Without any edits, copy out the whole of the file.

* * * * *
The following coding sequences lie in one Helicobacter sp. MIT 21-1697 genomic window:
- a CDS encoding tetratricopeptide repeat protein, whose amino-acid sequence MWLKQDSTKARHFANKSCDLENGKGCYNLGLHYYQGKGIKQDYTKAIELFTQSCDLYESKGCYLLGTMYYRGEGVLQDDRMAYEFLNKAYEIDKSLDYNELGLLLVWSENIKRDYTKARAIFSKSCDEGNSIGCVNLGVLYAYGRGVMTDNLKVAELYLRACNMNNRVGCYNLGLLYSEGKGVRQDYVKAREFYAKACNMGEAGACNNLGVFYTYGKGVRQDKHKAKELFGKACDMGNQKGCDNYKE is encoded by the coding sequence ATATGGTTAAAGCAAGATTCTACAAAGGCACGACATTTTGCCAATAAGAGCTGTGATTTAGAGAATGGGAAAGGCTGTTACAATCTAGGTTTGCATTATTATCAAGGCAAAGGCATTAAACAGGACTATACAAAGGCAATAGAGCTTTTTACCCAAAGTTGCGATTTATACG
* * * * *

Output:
The following coding sequences lie in one Helicobacter sp. MIT 21-1697 genomic window:
- a CDS encoding tetratricopeptide repeat protein, whose amino-acid sequence MWLKQDSTKARHFANKSCDLENGKGCYNLGLHYYQGKGIKQDYTKAIELFTQSCDLYESKGCYLLGTMYYRGEGVLQDDRMAYEFLNKAYEIDKSLDYNELGLLLVWSENIKRDYTKARAIFSKSCDEGNSIGCVNLGVLYAYGRGVMTDNLKVAELYLRACNMNNRVGCYNLGLLYSEGKGVRQDYVKAREFYAKACNMGEAGACNNLGVFYTYGKGVRQDKHKAKELFGKACDMGNQKGCDNYKE is encoded by the coding sequence ATATGGTTAAAGCAAGATTCTACAAAGGCACGACATTTTGCCAATAAGAGCTGTGATTTAGAGAATGGGAAAGGCTGTTACAATCTAGGTTTGCATTATTATCAAGGCAAAGGCATTAAACAGGACTATACAAAGGCAATAGAGCTTTTTACCCAAAGTTGCGATTTATACG